What’s it like being on tour without System of a Down for the first time?
It’s cool. I’m with a great bunch of guys, good players, kind personalities and modest gentlemen and having a good time. It’s going really well so far. It’s been exciting—awesome audiences, and great responses. But I’ve jammed with a lot of artists onstage before, improvised and done whole sets with other bands, so this isn’t that different. To me, the beauty of letting music go through us is awesome.
Having not been the primary songwriter in System, do the 12 songs you wrote for [solo disc] Elect the Dead showcase a side of you that’s been yearning to bust free?
I wrote some music for System, but Daron [Malakian] did bring in the majority of the music for the band. So people maybe don’t know me as a songwriter and as a multi-instrumentalist; they know me as a lead singer and lyricist. But I have a huge archive of songs: electronic stuff to acoustic, orchestral stuff to experimental, rock, pop, goth, noise. I just write music all the time. A lot of these were songs that I had written in demo form on piano or acoustic guitar, and I also wrote new songs last year [for the album]. I was just very inspired to write. And I ended up producing it myself as well, and playing the majority of the instruments. I approached it as a composer rather than as a band, because I didn’t have a band.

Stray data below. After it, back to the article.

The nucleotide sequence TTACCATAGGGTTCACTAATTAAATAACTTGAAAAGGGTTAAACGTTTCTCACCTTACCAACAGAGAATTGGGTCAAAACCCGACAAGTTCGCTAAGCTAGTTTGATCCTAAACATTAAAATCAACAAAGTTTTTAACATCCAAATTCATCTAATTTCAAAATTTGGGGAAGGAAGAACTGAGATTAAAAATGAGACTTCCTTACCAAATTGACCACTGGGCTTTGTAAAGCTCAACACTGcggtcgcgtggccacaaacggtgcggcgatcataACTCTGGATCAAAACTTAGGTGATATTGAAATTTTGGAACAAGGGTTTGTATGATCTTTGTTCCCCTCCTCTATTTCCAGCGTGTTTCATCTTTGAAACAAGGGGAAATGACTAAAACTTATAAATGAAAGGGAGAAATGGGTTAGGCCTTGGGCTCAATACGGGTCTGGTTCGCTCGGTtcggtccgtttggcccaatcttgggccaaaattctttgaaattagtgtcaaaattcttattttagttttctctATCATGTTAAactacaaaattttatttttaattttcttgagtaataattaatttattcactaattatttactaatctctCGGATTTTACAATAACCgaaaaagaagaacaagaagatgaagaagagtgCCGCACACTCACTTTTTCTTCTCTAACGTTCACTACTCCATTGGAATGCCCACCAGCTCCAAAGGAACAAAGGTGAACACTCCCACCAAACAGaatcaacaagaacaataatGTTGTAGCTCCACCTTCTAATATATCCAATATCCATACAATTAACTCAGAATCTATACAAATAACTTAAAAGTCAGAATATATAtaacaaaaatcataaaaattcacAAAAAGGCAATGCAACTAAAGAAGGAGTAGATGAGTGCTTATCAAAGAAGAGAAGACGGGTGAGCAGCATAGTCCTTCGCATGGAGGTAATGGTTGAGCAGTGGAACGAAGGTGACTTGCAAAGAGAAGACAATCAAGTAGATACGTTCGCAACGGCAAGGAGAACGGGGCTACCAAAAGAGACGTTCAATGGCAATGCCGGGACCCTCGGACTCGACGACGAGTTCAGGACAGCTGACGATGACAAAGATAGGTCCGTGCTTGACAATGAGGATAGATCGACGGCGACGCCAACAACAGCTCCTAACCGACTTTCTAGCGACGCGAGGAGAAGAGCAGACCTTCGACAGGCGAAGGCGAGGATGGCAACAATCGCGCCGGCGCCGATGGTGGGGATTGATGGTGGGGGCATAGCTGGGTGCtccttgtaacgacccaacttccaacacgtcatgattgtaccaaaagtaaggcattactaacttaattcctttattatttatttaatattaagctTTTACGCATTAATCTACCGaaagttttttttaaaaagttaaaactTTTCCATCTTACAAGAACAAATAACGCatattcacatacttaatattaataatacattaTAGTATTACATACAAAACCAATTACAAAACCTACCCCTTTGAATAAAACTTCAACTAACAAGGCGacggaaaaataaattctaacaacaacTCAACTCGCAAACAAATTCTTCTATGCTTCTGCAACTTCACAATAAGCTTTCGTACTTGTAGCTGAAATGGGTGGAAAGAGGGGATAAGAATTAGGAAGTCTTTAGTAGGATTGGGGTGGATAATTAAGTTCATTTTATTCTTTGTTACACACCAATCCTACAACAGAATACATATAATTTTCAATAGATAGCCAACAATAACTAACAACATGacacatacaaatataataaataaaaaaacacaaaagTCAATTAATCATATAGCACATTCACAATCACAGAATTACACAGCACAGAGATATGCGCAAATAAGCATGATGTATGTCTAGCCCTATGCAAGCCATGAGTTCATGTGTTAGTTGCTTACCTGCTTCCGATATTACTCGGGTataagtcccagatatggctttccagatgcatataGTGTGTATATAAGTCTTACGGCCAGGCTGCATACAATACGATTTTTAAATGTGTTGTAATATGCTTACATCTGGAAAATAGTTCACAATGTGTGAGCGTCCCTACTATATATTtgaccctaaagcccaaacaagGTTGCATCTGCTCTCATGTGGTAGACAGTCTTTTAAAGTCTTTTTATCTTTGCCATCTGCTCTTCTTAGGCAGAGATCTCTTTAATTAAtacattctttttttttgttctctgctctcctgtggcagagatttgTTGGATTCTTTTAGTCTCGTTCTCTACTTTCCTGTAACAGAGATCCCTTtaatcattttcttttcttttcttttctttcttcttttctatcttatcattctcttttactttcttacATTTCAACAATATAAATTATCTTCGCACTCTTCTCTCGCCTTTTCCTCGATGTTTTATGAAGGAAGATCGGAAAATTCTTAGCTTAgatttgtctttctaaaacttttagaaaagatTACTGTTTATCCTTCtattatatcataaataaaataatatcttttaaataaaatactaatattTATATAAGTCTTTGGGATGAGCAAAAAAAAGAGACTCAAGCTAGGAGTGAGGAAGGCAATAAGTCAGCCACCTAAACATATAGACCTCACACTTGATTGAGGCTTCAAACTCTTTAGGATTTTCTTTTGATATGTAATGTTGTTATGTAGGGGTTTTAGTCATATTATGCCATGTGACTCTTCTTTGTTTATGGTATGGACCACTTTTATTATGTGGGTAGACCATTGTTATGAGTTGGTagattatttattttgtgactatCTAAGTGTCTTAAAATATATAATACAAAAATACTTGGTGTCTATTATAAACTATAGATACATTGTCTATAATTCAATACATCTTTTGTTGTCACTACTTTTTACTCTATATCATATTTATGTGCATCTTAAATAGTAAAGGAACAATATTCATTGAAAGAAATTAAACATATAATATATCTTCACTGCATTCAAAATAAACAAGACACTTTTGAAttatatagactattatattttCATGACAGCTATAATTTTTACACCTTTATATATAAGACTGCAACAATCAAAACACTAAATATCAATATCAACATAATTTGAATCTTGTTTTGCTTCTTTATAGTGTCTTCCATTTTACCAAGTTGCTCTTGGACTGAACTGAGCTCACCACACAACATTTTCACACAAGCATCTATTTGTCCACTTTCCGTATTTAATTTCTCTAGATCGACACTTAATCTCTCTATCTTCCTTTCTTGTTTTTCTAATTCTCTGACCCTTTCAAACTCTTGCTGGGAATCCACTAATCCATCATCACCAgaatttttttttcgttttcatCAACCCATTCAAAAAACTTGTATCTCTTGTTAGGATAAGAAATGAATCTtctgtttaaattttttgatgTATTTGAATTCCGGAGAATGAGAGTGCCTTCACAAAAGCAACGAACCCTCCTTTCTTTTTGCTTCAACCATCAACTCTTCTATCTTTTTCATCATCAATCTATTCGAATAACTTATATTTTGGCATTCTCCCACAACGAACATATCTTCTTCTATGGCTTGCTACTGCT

What made you decide to release a video for every song on the album?
There were two reasons for that. Number one, to multiply the art factor of the record utilizing other media. I have a lot of director friends that I’ve worked with in the past, and I really wanted to get their take on the songs and see what they’d come up with. I gave them the song and a small budget and let their passions go wild. The second reason is that it makes more sense today to have more material and tools to connect with the public. With file-sharing and everything going on, we have to present more to our fans, give more to our fans than ever before. And instead of fighting that, I’m all about embracing it.
With Death By Stereo. October 25, 8 p.m., $25. House of Blues, 632-7600.